In Germany's opera capital, it's not over until all three fat ladies sing (With added Tristan fist fights)

Written By The Wagnerian on Saturday, 21 May 2011 | 2:31:00 am

While a number of  opera houses around the world are apparently struggling to stay afloat (See, for example todays announcement that NYC Opera are to lay-off staff and leave the Lincoln Center, or cuts in funding from the British Arts Council.) over at Deutsche Welle  Rebecca Schmid examines the unique situation in Berlin which  boasts three state subsidized opera houses. Despite efforts to "rationalize" this unusual  excess of opera houses  she concludes things  will not change anytime soon - and suggests  why. And of course, there is Wagner related trivia


A fistfight apparently broke out after the premiere of Richard Wagner's "Tristan and Isolde" at the Deutsche Oper amid boos for the stage director."


" I was punched in the arm for taking notes during the same production (the usher told me that the opera makes people particularly sensitive)".


"During a new production of Richard Strauss' "Salome" last month, elderly couples laughed in carefree enjoyment at a scene in which the protagonist wraps her legs around Jesus' waist as he hangs in agony from the cross".




Deutsche Oper
On any given weekend, opera-goers in Berlin are hard pressed to sift through their options. Between tightly knit productions under the internationally coveted conductor Daniel Barenboim at the Staatsoper, the regular appearance of star names at the Deutsche Oper, and a flood of zany shows at the Komische Oper, one wonders how these myriad opera houses manage to co-exist in one city.

Neither Paris, New York, nor any city in Italy - where opera runs through people's veins - can boast three state-subsidized opera houses. Following German reunification in 1990, Berlin effectively inherited two state operas, the Staatsoper in the east and the Deutsche Oper in the west, as well as the Komische Oper, a smaller house around the corner from the Staatsoper that caters to opera for the masses.

Given that Germany possesses one-seventh of the world's opera houses, perhaps the density in the capital shouldn't be surprising. Neither should the fake blood and nudity that curiously infiltrate many productions. As a German saying goes, everything is allowed as long as you don't bore the audience.


Sharing the wealth

Yet even aficionados seem to think that three opera houses is simply too many. Two would be good, a well-respected German critic told me recently. The director of the Staatsoper, Jürgen Flimm, told the Berliner Zeitung newspaper upon entering the position last year that the three-house system was "pure populism."

With the reestablishment of Berlin as a cultural capital, its opera houses have been both central assets and testimony to an unresolved conflict between east and west. Although regimes on both sides of the Wall promoted their respective houses, the economic resources of the Deutsche Oper in the former West far overtook those of the Staatsoper in the East. Just after reunification in 1991, the New York Times reported that the Deutsche Oper's endowment was roughly twice that of the Staatsoper.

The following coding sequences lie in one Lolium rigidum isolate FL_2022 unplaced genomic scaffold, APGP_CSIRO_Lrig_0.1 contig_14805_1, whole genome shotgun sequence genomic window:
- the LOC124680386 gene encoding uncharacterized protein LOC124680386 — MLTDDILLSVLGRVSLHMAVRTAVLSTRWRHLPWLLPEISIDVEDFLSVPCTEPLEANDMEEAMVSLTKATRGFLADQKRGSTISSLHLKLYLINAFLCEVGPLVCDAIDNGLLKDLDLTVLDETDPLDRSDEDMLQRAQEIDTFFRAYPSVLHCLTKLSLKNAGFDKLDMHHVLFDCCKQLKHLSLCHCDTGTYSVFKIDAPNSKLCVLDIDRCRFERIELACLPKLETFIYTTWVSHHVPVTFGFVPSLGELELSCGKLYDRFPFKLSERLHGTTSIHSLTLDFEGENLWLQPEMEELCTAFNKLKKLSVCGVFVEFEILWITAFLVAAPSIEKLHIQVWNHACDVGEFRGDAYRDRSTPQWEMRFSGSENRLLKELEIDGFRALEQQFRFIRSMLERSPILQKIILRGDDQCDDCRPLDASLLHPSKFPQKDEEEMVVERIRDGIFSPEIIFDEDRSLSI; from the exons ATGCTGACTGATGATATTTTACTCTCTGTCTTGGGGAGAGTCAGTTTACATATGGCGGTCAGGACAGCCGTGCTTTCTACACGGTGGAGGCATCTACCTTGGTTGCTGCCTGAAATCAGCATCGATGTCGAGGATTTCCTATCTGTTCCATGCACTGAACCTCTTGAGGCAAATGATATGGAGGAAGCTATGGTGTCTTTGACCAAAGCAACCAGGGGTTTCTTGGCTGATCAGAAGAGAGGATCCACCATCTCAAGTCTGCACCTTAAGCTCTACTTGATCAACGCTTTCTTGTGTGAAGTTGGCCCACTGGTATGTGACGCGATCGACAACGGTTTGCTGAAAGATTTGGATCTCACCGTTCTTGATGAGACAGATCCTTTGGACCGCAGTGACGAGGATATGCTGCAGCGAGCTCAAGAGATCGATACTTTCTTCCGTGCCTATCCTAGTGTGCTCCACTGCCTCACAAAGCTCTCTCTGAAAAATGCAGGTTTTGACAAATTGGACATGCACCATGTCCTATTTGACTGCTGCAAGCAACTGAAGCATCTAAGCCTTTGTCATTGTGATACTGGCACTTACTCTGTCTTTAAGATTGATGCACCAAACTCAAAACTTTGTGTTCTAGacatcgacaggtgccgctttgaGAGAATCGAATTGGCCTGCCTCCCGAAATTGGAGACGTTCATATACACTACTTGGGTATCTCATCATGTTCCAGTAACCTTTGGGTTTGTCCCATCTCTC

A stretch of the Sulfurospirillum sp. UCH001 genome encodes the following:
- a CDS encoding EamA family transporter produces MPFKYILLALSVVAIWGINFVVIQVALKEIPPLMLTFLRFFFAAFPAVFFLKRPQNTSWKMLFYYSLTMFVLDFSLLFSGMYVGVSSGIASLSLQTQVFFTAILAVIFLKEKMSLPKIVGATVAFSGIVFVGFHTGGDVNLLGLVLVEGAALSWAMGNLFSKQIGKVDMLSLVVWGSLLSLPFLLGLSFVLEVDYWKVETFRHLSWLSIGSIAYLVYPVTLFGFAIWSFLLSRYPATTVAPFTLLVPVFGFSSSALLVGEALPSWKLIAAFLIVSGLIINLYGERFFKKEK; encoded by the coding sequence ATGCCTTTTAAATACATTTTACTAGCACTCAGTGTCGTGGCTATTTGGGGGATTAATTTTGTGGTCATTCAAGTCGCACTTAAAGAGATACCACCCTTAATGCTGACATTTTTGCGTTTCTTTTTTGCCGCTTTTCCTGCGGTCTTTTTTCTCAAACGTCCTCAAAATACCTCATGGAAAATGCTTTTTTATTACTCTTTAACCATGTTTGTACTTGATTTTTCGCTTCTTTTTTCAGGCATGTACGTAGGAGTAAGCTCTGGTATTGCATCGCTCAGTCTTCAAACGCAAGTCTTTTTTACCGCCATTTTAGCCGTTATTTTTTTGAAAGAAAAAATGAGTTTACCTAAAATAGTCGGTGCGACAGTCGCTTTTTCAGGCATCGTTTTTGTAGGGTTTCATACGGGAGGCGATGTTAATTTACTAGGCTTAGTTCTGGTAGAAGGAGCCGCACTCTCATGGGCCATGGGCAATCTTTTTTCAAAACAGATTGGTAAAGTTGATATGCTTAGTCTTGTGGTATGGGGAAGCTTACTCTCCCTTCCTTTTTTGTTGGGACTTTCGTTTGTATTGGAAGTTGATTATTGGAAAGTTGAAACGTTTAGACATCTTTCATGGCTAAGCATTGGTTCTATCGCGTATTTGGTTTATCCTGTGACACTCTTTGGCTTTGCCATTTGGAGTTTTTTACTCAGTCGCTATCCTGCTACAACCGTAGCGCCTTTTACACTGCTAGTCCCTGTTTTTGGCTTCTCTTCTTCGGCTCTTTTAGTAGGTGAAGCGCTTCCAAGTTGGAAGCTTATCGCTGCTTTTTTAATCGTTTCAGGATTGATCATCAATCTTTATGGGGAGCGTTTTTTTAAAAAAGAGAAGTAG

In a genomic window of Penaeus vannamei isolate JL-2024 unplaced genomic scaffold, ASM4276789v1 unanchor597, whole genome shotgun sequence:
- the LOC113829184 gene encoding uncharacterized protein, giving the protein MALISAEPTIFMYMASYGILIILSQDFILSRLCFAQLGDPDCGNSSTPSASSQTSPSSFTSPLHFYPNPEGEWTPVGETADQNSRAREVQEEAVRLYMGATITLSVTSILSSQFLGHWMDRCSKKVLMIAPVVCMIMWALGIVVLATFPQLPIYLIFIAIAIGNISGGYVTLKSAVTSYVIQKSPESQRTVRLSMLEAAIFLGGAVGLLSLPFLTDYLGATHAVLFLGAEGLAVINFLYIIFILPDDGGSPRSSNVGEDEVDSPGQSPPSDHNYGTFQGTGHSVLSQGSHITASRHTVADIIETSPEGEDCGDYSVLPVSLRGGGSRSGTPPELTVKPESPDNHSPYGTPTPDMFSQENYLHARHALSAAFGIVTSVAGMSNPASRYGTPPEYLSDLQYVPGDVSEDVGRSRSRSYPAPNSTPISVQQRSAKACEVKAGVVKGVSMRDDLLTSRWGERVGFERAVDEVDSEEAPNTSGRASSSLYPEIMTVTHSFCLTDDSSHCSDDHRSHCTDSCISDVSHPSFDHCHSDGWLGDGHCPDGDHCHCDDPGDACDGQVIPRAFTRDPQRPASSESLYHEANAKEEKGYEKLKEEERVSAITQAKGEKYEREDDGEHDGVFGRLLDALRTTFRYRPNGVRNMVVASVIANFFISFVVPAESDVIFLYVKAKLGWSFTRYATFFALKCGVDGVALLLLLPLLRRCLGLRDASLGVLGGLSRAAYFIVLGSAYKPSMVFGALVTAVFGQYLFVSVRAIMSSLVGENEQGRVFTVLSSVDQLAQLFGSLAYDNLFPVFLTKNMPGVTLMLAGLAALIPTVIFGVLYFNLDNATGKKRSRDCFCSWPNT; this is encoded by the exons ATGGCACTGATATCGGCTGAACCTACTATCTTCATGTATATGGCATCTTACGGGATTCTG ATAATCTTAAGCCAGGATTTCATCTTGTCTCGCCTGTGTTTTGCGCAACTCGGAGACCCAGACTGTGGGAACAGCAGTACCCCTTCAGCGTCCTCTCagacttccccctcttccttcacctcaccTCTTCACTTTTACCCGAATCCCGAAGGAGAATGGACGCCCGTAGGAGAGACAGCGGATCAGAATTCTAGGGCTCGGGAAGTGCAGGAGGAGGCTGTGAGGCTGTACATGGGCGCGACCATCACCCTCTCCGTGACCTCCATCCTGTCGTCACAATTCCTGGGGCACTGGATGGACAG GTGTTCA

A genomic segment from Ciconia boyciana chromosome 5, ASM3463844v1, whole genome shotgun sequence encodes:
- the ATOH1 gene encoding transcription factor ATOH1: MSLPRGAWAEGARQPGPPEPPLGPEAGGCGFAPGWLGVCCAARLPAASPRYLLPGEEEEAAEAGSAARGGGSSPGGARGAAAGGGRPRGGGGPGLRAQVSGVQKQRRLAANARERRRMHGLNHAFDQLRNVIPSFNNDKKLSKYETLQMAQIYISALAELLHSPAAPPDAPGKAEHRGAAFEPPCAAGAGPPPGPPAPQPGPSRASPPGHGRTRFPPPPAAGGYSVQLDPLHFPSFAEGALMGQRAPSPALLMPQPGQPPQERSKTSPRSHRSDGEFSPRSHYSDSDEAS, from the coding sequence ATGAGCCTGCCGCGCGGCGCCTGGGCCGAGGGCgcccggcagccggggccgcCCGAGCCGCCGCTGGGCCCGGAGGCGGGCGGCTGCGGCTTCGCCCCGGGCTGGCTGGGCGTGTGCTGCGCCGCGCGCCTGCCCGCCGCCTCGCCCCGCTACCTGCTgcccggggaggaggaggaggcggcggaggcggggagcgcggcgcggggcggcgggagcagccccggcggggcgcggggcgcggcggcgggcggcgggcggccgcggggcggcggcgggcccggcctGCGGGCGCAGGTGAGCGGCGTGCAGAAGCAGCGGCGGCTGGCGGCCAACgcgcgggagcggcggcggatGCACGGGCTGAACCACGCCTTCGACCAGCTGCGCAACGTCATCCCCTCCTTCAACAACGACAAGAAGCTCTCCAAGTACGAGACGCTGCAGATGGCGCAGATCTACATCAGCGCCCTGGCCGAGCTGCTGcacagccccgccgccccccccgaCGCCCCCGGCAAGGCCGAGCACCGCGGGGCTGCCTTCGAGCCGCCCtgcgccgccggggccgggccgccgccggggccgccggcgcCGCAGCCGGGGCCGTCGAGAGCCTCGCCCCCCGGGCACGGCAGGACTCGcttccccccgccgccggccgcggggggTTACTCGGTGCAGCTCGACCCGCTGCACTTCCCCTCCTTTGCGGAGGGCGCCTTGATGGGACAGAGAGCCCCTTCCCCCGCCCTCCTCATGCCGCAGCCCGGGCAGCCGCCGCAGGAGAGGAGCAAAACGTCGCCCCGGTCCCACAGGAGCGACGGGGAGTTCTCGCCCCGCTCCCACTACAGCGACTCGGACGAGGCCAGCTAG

Staatsoper
Twenty years later, the tables have turned. The Staatsoper receives 3 million euros ($4.3 million) more in city funding than its western counterpart. In addition, its 18th-century home on the Unter den Linden boulevard is currently being restored at the cost of 239 million euros, according to a recent figure, while the opera company temporarily occupies the Schiller Theater in the west.

The Deutsche Oper, meanwhile, has plans to renovate its stage machinery, but for unknown reasons will not implement them in the coming season.

In an even more prominent example, while the orchestras of the Deutsche Oper and Komische Oper were on strike intermittently last fall, Barenboim's Staatskapelle played on due to extra funding he had secured from the federal government. While musicians at the Deutsche Oper were handing out flyers in the lobby, local newspapers did not shy away from pointing to the iniquity of the situation.

Punches thrown off-stage

And yet, the competition remains healthy. The Deutsche Oper, a 50s-style boxlike building in the Charlottenburg district, has held its own with a glossy advertising campaign designed by the fashion designer Wolfgang Joop and its roster of internationally recognized names.

As for the Komische Oper, it remains unrivaled as a bastion of contemporary aesthetics and progressive programming. With an extensive outreach program and Turkish subtitling in the making for next season, one could go as far to say that the company is reinventing the concept of an urban opera house.

Fil:Berlin Komische Oper 2003.jpg
Komische Oper
It's not for nothing that the city invests roughly 110 million euros in its houses every year (and that's not counting ballet). Locals take their opera seriously. A fistfight apparently broke out after the premiere of Richard Wagner's "Tristan and Isolde" at the Deutsche Oper amid boos for the stage director. Truth be told, I was punched in the arm for taking notes during the same production (the usher told me that the opera makes people particularly sensitive).

At the Komische Oper, the mood remains lighter, if not baffling so. During a new production of Richard Strauss' "Salome" last month, elderly couples laughed in carefree enjoyment at a scene in which the protagonist wraps her legs around Jesus' waist as he hangs in agony from the cross.

While the critics unabashedly slammed the production, it seems many audience members will pay good money for everything from the most twisted and brooding to the most slapstick of interpretations.